25 years ago today, figure skater Nancy Kerrigan was attacked while leaving a practice facility in Detroit. She was a beautiful, talented, young athlete preparing for the Olympics enjoying her newfound stardom. The attack was brutal and unexplainable. The event dominated the news around the clock for days. As details emerged about the attack, the nation became engrossed in this full scale true to life soap opera. The person who attacked Kerrigan was hired by the husband of her rival, Tonya Harding. At the very minimum, Harding withheld information about what she knew and when she knew it. Most have a hard time believing that she did not know about the plans for the attack beforehand. Harding was later fined $100,000 and sentenced to 500 hours of community service. The consensus was that she got off quite easily.
Photo Credit: Detroit Free Press
Like all stories, this one is more complicated than it first appears.
Harding started skating when she was three. Growing up, she was once the darling of the Portland, Oregon area. When she would practice at a local mall, hundreds attended, often holding banners of support and offering her flowers. Harding had an abusive mother, moved around several times, and grew up in a very unstable environment. Her mother put an incredible amount of pressure on her to succeed. Harding’s mother once publicly beat her with a hair brush after she performed poorly at a competition. Some sponsors even pulled their support because of the behavior of the mother. She then married an abusive and manipulative husband, Jeff Gilllooly, at age 19.
Photo Credit: The Oregonian
Tonya Harding’s childhood doesn’t forgive what she did, but it definitely merits more empathy for her plight. At the time, it was easy to make this a black and white story of good vs. evil. Like most stories, there is a lot of grey.
The nation was riveted by the drama. Because she had not yet been found guilty of anything, she was allowed to participate in the Olympics. When the two skated against each other in the 1994 Winter Olympics, it was the 6th most watched event in the history of television.
After the Olympics, Harding slid into a descending spiral. She appeared on games shows, reality television, in adult film and magazines, and even gave pro wrestling a whirl. She tried to form a band and was booed off the stage in their only appearance. Despite the evil that she had participated in, it was hard not to feel a little sad for her. Kerrigan struggled as well. Despite being given a two million dollar contract with Disney and multiple endorsement deals, she also soon fell out of public favor. She had a couple of hot microphone blunders, one caught complaining about being in a Disney parade complaining that it was “the corniest thing I’ve ever done”, and another incident where she was caught mocking a fellow skater. It could not have been easy being Nancy Kerrigan, dealing with a level of fame in her early twenties that most of us would have been well unprepared for.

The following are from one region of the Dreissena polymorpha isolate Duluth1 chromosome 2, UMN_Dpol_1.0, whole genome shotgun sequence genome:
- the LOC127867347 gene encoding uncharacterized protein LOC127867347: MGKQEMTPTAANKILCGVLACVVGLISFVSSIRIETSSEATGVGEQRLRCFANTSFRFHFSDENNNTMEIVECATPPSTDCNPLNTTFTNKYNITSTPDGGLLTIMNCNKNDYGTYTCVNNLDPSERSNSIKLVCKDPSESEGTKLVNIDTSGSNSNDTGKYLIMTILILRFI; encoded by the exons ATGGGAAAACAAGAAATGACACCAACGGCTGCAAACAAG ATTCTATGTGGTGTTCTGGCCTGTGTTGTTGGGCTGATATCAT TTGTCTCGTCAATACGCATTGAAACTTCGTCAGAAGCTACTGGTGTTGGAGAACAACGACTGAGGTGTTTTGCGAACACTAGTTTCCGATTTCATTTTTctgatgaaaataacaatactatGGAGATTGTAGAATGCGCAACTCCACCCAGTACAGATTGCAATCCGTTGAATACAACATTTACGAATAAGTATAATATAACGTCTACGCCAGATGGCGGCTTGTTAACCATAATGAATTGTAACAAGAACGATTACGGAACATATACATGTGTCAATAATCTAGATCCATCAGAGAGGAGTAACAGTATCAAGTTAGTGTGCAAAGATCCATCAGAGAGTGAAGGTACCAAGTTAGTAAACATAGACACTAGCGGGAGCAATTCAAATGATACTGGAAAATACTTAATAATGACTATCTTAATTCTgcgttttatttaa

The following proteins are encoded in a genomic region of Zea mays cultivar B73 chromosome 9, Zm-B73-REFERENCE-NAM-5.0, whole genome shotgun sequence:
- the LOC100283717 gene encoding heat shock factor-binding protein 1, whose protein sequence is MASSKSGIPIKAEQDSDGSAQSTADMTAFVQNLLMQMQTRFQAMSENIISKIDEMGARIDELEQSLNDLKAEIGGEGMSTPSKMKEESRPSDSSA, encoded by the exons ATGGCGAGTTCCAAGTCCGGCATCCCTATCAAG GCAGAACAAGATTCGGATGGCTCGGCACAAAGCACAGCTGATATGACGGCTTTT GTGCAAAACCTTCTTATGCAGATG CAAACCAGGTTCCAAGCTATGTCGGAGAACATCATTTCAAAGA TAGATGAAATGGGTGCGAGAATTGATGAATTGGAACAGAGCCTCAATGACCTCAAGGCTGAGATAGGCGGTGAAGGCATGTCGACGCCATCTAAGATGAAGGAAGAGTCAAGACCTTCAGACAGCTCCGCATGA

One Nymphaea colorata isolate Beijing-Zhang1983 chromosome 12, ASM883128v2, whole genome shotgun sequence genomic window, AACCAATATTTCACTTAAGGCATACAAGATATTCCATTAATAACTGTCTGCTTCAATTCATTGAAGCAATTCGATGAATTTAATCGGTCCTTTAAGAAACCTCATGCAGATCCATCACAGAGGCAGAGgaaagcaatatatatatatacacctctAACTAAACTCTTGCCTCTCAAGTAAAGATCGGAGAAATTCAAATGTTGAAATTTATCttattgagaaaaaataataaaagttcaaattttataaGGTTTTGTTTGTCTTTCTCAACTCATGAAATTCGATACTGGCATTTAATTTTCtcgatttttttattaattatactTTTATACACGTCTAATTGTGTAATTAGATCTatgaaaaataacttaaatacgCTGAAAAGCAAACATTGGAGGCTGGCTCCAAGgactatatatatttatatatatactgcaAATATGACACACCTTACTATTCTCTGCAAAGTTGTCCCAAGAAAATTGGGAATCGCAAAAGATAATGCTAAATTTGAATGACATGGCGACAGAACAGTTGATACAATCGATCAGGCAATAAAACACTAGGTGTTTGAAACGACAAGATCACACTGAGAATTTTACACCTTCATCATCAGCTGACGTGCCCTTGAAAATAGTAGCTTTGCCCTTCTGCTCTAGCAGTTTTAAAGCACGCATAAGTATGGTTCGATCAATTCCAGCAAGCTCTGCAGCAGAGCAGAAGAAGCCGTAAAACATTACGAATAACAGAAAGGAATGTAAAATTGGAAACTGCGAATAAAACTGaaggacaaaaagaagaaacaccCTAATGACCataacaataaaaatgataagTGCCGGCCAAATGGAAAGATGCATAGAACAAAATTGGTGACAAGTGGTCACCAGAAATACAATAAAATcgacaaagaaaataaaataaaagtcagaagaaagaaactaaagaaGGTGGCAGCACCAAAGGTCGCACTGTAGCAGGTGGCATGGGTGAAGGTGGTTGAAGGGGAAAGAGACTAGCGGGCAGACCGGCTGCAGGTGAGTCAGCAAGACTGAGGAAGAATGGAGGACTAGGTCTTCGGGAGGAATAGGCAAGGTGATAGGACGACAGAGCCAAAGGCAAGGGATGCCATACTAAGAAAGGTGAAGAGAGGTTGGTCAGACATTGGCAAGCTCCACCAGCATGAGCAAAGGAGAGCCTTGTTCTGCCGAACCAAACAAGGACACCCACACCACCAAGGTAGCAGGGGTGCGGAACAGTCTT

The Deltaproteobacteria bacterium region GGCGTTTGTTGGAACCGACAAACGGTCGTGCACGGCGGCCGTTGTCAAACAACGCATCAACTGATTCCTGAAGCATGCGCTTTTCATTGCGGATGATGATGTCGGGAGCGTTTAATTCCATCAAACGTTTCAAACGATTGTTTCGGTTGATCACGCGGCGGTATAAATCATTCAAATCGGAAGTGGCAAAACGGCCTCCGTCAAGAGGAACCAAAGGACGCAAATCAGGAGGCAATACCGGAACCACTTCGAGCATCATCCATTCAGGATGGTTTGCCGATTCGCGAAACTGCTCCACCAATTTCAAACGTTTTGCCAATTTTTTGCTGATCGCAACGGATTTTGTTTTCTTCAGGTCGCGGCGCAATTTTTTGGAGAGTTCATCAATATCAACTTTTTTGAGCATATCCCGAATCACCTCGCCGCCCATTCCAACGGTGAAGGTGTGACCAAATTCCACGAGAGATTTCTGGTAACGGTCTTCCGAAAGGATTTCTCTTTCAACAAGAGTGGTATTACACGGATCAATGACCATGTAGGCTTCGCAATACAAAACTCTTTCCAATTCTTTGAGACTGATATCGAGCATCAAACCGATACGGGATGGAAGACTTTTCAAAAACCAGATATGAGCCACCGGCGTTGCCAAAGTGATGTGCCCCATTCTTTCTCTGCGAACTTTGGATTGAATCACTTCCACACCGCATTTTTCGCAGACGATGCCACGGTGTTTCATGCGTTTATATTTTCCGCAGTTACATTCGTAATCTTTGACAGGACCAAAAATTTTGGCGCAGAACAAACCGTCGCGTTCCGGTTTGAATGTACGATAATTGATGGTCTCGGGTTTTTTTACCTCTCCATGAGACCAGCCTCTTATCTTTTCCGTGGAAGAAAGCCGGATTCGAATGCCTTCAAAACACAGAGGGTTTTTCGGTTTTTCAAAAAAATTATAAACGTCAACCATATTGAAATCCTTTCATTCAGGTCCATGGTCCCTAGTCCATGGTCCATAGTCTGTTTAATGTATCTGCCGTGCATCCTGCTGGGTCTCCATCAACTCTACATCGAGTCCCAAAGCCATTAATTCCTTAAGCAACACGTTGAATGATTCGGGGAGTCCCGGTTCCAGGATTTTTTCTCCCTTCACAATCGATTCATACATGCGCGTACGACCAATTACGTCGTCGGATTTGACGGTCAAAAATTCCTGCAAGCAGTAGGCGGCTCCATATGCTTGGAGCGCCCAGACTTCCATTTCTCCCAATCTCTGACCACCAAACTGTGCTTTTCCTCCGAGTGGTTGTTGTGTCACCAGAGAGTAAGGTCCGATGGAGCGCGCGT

25 years later, the we are still riveted, although the event looks quite a bit different to us now. There have been several highly watched television specials on ESPN and other networks in the past few years. Last Year, a movie based upon the saga, “I Tonya” had tremendous box office success and was highly regarded by critics. This is a story that people from all across the country, young and old, are still intrigued by.
Nancy Kerrigan was easily identifiable as the victim, no question. In retrospect it is more than a little embarrassing to think about how she was mocked for her reaction to getting clubbed in the knee and having her career and olympic dreams be stolen from her. (Why??…….why?????) There is no question that Tonya Harding was a villain, but looking back at her childhood, it is also apparent to see that she was also a victim.
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